Antidepressant trials exclude most 'real world' patients with depression
More than 80 percent of people with depression in the general population aren't eligible for clinical trials of antidepressant drugs, according to a study in the Journal of Psychiatric Practice.
At least five patients would need to be screened to enroll just one patient meeting the typical inclusion and exclusion criteria for antidepressant registration trials (ARTs), suggests the new research by Drs. Sheldon Preskorn and Matthew Macaluso of University of Kansas School of Medicine-Wichita and Dr. Madhukar Trivedi of Southwestern Medical School, Dallas. The study highlights some major differences between patients with depression seen in everyday clinical practice and those enrolled in ARTs—the studies of antidepressants that lead to FDA drug approval.
Most Patients with Major Depression Aren't Eligible for ARTs
Antidepressant registration trials use certain inclusion and exclusion criteria to create a group of patients with similar characteristics. These criteria increase the chances of detecting true drug effects, while reducing "false signals" of safety problems or side effects. For example, ARTs commonly exclude patients with other medical problems—if their illness worsened during the study, it might raise inaccurate safety concerns about the drug being studied.
To find out how these inclusion and exclusion criteria affect patient selection for ARTs, the researchers analyzed more than 4,000 patients from the Sequenced Treatment Alternatives to Relieve Depression (STAR*D) study. Funded by the National Institute of Mental Health, STAR*D was the largest and longest study of depression treatment ever conducted. To ensure that the "real world" population of patients with depression was represented, STAR*D used minimal exclusion criteria.
The researchers found that more than 82 percent of STAR*D patients would not be eligible for enrollment in current ARTs, based on a list of "usual" inclusion and exclusion criteria. Fourteen percent would be excluded on the basis of age alone—that's because most ARTs exclude patients older than 65. Another 15 percent would be excluded because their depression was less severe than a commonly used cutoff point.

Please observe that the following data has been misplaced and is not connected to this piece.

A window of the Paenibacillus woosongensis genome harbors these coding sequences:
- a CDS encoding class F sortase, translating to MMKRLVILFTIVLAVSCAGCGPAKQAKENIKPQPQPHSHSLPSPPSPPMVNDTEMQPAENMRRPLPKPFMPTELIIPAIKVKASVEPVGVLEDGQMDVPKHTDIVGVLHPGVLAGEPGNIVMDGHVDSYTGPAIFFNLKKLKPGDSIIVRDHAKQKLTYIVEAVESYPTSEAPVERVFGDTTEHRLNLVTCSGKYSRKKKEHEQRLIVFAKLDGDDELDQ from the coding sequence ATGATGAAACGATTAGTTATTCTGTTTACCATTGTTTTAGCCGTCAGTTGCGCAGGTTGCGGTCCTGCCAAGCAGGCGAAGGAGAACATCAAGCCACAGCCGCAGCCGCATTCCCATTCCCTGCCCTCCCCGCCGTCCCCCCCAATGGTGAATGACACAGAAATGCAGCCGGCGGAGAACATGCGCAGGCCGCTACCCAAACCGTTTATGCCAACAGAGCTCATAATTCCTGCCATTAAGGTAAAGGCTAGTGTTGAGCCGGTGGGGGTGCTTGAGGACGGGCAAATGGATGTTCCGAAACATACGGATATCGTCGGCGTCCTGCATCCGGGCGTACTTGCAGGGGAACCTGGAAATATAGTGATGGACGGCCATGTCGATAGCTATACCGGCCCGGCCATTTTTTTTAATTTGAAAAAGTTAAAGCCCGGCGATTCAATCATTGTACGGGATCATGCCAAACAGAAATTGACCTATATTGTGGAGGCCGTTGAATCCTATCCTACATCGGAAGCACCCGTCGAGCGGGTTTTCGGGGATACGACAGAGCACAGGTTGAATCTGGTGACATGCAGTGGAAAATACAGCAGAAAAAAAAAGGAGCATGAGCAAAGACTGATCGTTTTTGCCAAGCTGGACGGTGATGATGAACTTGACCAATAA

More than 20 percent of STAR*D patients would be excluded from ARTs because of a "clinically significant or unstable general medical condition." Twenty-one percent of women would be excluded because they were not using birth control to prevent pregnancy during the study.
Because many ARTs use stricter criteria, the true exclusion rate is probably even higher, the authors note. For example, more recent studies have used even higher severity thresholds for enrollment, which would eliminate more than 90 percent of the STAR*D population. The researchers also point out that all of the STAR*D patients had obviously agreed to participate in that research study—which is something many people with depression might be unwilling to do.
The researchers hope their work will help drug developers understand how inclusion and exclusion criteria may affect enrollment in ARTs, and help them in developing an appropriate recruitment plan and timeline. "The timelines in most drug studies are unrealistically short and their recruitment plans are often woefully inadequate, resulting in studies that take longer than expected to complete and frequent budget overruns," Drs. Preskorn, Macaluso, and Trivdei write. Failure to consider the effort needed for ART recruitment might lead to lost revenue, delays in bringing a drug to market, or failure to develop a potentially effective medication.
The findings may also help to explain to healthcare practitioners why ARTs tend to overestimate the benefits of antidepressant treatment in "real world" patients with depression. "Obviously," the researchers add, "the more patients who are excluded from the ARTs, the greater the chances that the results will not generalize to the routine clinical practice."